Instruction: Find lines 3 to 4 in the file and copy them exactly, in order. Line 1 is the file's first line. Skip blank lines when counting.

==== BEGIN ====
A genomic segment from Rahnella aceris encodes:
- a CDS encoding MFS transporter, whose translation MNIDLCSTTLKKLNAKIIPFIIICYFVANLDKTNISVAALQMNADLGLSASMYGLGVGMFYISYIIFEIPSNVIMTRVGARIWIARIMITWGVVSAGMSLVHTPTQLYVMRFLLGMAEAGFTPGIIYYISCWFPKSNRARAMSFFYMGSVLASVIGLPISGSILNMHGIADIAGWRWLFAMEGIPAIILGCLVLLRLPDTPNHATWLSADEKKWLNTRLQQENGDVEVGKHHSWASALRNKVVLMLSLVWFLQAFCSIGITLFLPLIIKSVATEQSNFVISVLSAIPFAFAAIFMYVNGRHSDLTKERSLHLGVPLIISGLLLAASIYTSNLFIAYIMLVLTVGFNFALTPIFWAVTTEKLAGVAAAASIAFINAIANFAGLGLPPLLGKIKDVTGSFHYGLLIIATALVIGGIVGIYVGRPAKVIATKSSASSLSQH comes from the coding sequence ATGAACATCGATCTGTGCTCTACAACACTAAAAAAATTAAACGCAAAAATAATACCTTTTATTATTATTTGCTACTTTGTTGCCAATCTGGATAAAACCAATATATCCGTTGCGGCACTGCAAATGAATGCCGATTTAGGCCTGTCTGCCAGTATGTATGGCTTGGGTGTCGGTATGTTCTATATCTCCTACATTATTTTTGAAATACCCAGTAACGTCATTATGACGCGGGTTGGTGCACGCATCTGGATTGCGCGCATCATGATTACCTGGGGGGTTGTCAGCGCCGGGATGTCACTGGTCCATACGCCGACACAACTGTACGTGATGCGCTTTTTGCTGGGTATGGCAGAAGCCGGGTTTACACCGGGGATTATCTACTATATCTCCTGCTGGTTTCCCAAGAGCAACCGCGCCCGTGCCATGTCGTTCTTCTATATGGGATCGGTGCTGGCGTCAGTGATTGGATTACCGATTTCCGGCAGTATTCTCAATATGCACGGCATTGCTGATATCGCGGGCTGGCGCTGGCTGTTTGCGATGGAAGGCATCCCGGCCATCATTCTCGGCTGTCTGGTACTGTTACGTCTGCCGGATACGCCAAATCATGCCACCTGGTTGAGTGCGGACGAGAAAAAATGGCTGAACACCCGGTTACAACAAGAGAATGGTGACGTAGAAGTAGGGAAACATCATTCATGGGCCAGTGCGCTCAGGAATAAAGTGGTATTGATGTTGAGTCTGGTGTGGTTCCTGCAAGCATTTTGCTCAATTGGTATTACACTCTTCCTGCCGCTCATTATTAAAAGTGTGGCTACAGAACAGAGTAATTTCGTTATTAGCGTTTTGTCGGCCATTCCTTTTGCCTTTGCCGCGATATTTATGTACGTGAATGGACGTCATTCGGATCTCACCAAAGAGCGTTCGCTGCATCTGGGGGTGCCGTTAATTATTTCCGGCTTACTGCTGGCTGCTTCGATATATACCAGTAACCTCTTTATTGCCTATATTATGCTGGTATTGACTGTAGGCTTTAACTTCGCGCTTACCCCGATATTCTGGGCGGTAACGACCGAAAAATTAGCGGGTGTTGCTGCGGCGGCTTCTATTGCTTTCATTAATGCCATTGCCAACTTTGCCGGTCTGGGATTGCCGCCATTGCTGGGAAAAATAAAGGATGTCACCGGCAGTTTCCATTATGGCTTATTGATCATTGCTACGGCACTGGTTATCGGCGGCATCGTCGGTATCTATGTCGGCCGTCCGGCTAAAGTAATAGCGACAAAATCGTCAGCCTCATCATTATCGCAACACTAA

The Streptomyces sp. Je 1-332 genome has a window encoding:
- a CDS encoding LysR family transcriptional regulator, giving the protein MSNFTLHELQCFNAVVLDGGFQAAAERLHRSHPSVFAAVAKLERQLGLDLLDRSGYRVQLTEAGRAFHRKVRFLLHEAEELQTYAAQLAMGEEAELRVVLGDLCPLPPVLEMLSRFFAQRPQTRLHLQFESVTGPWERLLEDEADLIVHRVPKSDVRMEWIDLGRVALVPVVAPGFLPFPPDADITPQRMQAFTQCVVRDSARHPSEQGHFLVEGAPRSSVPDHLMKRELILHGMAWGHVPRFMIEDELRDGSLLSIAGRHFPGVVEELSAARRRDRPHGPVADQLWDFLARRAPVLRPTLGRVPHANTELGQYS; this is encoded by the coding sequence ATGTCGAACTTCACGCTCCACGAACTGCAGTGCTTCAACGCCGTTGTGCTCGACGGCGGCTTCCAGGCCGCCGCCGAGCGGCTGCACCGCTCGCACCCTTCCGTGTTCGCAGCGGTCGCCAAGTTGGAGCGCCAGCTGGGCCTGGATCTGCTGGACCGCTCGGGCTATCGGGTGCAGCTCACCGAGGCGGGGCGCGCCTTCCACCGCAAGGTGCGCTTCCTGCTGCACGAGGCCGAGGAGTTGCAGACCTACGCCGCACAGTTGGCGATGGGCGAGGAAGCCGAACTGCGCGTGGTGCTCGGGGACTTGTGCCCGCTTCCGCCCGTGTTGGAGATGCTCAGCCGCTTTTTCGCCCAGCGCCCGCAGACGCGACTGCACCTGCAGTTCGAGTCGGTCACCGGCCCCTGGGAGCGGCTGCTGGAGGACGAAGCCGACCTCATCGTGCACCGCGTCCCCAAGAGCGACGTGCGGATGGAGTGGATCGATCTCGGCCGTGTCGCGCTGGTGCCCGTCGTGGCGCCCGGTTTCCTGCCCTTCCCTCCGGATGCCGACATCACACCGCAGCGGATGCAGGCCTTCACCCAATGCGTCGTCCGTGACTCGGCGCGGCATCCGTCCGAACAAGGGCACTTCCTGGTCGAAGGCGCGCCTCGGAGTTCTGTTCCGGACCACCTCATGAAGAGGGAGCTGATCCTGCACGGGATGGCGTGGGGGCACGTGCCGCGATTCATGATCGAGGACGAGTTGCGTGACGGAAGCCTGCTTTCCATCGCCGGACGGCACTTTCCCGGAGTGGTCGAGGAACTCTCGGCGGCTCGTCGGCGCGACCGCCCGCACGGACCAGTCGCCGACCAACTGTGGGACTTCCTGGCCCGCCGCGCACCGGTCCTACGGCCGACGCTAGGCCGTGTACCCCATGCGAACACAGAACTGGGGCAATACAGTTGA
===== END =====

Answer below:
The Streptomyces sp. Je 1-332 genome has a window encoding:
- a CDS encoding LysR family transcriptional regulator, giving the protein MSNFTLHELQCFNAVVLDGGFQAAAERLHRSHPSVFAAVAKLERQLGLDLLDRSGYRVQLTEAGRAFHRKVRFLLHEAEELQTYAAQLAMGEEAELRVVLGDLCPLPPVLEMLSRFFAQRPQTRLHLQFESVTGPWERLLEDEADLIVHRVPKSDVRMEWIDLGRVALVPVVAPGFLPFPPDADITPQRMQAFTQCVVRDSARHPSEQGHFLVEGAPRSSVPDHLMKRELILHGMAWGHVPRFMIEDELRDGSLLSIAGRHFPGVVEELSAARRRDRPHGPVADQLWDFLARRAPVLRPTLGRVPHANTELGQYS; this is encoded by the coding sequence ATGTCGAACTTCACGCTCCACGAACTGCAGTGCTTCAACGCCGTTGTGCTCGACGGCGGCTTCCAGGCCGCCGCCGAGCGGCTGCACCGCTCGCACCCTTCCGTGTTCGCAGCGGTCGCCAAGTTGGAGCGCCAGCTGGGCCTGGATCTGCTGGACCGCTCGGGCTATCGGGTGCAGCTCACCGAGGCGGGGCGCGCCTTCCACCGCAAGGTGCGCTTCCTGCTGCACGAGGCCGAGGAGTTGCAGACCTACGCCGCACAGTTGGCGATGGGCGAGGAAGCCGAACTGCGCGTGGTGCTCGGGGACTTGTGCCCGCTTCCGCCCGTGTTGGAGATGCTCAGCCGCTTTTTCGCCCAGCGCCCGCAGACGCGACTGCACCTGCAGTTCGAGTCGGTCACCGGCCCCTGGGAGCGGCTGCTGGAGGACGAAGCCGACCTCATCGTGCACCGCGTCCCCAAGAGCGACGTGCGGATGGAGTGGATCGATCTCGGCCGTGTCGCGCTGGTGCCCGTCGTGGCGCCCGGTTTCCTGCCCTTCCCTCCGGATGCCGACATCACACCGCAGCGGATGCAGGCCTTCACCCAATGCGTCGTCCGTGACTCGGCGCGGCATCCGTCCGAACAAGGGCACTTCCTGGTCGAAGGCGCGCCTCGGAGTTCTGTTCCGGACCACCTCATGAAGAGGGAGCTGATCCTGCACGGGATGGCGTGGGGGCACGTGCCGCGATTCATGATCGAGGACGAGTTGCGTGACGGAAGCCTGCTTTCCATCGCCGGACGGCACTTTCCCGGAGTGGTCGAGGAACTCTCGGCGGCTCGTCGGCGCGACCGCCCGCACGGACCAGTCGCCGACCAACTGTGGGACTTCCTGGCCCGCCGCGCACCGGTCCTACGGCCGACGCTAGGCCGTGTACCCCATGCGAACACAGAACTGGGGCAATACAGTTGA